Canada lays claim to more lake monsters than any country in the world and our very own Ogopogo was once a lot more blood thirsty than most of us realize, according to a paranormal investigator who will be speaking in Kelowna Monday.
Benjamin Radford has spent the last 10 years as an author and investigator researching everything from aliens to a bloodsucking Hispanic vampire and will be teaching those interested in how to get to the bottom of their favorite mysteries—Ogopogo, Sasquatch and even the Loch Ness Monster.
“It’s not a matter of trying to disprove things,” said Radford, who once considered himself among the biggest fans of paranormal literature, gobbling up books on the Bermuda Triangle, auras, crystals and ghosts.
Radford says he’s learned to go into every unexplained phenomenon investigation he encounters with an open, but skeptical mind.
Ask him if he believes in ghosts, for example, and he’ll tell you it’s really not a question he likes to answer.
“It’s about what you mean by believe. To my mind the question is: Is there evidence for ghosts?” he said.
The answer: “I haven’t found it yet.”
What he has found is a good deal of First Nations and Native American folklore which goes a long way toward explaining many of the phenomenon that make up today’s tales from the crypt and slippery monsters.
Ogopogo, for example, was originally supposed to live somewhere around Rattlesnake Island off Peachland and was called the N’Ha’aitk monster. It received sacrifices of chickens and dogs from the First Nations people who would make the crossing in hopes they could stave off the monster’s attack.
Ogopogo has actually featured prominently in Radford’s work. In 2005, he did a special on the beast for
National Geographic, spending several days here filming. This will be his first speaking engagement in B.C., though, and he’s keen to share stories of some of Canada’s other watery monsters.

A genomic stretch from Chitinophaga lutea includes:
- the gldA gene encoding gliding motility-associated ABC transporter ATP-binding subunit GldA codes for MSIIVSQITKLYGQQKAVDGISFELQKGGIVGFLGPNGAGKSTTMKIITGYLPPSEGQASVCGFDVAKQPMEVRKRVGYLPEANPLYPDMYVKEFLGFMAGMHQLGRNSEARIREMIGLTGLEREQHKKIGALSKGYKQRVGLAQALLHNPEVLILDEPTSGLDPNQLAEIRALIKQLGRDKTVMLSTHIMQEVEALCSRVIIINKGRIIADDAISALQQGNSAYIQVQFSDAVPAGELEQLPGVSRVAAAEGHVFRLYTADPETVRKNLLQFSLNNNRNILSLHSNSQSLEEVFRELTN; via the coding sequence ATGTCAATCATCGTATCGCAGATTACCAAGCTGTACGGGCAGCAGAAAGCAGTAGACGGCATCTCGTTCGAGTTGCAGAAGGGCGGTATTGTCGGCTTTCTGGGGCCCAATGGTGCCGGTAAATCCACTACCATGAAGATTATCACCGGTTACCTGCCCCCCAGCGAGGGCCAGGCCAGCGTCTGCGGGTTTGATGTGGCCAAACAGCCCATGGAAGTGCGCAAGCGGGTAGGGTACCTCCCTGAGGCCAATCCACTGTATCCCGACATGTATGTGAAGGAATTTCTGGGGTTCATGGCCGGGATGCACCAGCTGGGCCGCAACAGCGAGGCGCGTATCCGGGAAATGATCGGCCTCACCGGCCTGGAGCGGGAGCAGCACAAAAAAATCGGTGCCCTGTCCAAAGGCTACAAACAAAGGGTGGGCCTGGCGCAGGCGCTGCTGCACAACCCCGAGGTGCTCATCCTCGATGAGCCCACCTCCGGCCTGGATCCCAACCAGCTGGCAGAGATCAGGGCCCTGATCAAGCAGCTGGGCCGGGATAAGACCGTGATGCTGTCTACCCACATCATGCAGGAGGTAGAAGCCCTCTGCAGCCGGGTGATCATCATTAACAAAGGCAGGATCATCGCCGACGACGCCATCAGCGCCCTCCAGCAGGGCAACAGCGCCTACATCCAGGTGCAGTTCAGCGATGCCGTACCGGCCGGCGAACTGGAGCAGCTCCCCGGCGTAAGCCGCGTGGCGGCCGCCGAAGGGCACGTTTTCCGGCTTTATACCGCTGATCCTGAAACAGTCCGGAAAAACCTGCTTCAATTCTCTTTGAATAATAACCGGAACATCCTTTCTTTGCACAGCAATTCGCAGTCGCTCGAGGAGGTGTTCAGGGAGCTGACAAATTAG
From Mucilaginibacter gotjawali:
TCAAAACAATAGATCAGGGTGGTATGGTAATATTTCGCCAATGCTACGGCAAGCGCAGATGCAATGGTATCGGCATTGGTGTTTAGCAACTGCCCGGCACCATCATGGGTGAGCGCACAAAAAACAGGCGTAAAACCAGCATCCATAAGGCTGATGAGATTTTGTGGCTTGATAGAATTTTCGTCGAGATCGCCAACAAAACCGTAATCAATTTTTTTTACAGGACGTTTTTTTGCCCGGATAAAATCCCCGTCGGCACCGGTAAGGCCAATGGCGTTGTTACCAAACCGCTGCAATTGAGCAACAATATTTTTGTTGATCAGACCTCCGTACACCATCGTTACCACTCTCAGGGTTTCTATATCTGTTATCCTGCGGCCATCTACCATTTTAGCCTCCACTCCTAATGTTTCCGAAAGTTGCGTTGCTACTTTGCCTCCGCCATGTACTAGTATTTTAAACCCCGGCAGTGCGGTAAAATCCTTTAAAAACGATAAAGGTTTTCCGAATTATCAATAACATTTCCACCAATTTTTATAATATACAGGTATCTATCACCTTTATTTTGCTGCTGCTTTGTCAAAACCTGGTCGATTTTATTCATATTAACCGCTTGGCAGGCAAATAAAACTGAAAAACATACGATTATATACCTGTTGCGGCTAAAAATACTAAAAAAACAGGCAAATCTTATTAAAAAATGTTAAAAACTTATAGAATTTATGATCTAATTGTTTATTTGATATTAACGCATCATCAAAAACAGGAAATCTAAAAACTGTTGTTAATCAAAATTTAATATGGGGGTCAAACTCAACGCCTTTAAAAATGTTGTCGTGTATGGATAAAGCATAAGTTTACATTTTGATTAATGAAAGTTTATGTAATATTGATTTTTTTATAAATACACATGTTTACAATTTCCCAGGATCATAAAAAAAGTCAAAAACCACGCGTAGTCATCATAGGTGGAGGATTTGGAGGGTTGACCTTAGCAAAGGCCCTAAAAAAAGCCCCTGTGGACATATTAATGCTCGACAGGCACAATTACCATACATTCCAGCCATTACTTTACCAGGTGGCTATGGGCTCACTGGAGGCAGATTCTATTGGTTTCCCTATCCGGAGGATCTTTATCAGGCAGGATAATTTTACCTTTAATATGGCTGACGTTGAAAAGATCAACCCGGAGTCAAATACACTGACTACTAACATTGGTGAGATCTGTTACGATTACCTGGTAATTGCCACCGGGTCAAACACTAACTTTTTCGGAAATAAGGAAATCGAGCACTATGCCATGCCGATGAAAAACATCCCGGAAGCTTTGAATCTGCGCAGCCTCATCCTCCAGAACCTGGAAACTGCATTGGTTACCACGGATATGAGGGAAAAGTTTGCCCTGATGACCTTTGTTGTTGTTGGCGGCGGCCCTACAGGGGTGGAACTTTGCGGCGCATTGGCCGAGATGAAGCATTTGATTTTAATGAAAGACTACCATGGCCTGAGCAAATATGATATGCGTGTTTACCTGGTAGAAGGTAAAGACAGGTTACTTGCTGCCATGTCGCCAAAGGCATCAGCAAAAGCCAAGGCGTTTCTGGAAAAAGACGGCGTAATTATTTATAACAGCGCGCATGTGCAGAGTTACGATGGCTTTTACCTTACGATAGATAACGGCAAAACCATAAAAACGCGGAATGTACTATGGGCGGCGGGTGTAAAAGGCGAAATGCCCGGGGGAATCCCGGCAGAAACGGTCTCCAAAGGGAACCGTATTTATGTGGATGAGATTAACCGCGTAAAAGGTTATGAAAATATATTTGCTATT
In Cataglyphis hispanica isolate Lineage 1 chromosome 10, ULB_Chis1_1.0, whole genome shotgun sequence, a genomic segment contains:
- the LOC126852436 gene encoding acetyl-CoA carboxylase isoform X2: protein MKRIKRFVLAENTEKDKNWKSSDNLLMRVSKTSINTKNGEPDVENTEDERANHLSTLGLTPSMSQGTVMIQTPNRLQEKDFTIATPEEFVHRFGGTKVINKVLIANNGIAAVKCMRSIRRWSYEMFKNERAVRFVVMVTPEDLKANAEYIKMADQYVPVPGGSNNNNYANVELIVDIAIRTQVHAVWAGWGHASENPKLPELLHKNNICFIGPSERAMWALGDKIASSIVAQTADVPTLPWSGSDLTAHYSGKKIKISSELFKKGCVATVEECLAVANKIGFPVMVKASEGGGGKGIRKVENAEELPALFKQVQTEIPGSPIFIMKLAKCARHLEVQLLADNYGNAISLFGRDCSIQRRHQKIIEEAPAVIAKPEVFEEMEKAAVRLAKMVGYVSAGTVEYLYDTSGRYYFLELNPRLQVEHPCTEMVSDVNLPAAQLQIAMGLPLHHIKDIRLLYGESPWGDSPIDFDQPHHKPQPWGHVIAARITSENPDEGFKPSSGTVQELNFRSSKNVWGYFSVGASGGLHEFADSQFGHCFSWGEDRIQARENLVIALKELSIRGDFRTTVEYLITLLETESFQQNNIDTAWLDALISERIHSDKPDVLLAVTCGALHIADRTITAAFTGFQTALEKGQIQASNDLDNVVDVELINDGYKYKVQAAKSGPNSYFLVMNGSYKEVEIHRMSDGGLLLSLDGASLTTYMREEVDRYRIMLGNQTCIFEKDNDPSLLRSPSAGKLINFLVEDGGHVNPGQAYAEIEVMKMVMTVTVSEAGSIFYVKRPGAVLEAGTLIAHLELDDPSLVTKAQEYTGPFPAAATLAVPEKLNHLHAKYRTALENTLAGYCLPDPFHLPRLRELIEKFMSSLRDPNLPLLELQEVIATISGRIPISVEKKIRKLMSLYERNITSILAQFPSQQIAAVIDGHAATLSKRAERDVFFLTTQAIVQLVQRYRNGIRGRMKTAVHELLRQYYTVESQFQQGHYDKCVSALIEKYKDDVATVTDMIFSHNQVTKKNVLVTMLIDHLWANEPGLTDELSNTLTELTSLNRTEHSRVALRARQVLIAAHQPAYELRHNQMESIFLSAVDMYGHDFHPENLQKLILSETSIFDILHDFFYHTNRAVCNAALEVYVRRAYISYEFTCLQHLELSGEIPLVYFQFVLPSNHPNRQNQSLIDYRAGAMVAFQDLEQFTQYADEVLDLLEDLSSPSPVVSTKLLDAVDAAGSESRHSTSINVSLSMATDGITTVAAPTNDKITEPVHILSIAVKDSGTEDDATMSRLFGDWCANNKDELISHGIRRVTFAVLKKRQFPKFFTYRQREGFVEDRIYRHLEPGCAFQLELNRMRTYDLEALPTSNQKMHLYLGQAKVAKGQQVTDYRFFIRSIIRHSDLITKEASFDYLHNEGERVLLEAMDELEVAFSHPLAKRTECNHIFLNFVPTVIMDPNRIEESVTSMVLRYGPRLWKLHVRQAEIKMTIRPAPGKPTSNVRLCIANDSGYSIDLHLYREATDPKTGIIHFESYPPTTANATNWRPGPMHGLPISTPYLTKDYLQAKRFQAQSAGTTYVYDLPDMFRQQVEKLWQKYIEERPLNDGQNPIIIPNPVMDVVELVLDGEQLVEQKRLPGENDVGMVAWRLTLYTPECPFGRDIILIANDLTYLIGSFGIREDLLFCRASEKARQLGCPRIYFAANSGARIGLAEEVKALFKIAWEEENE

Caddy in Cadboro Bay, for example, Champ in Lake Champlain, Cressie of Crescent Lake, all have their unique tales.
Radford addresses the monsters as culturally true, if not physically so, and tracks down what happened to create their stories.
He says he initially got started seeking answers to paranormal phenomenon after realizing all the books he read as a teenager had one thing in common—lack of research.
Figuring the written word, published in a book, could not be false, he set about trying to find evidence.
“Now that I’m 40, I recognize that that’s a bad tack to take,” he said, joking that he’s since figured out there’s a fair number of things written in books that aren’t particularly accurate.
Nevertheless, he does keep to his word and try to keep an open mind, no matter how seemingly impossible the story or phenomenon may be.
Everyone’s welcome to hear Radford speak at Okanagan College, room H115, on Monday, June 27, at 7 p.m. He will be leading seminars Tuesday on how to investigate the paranormal in the everyday experience.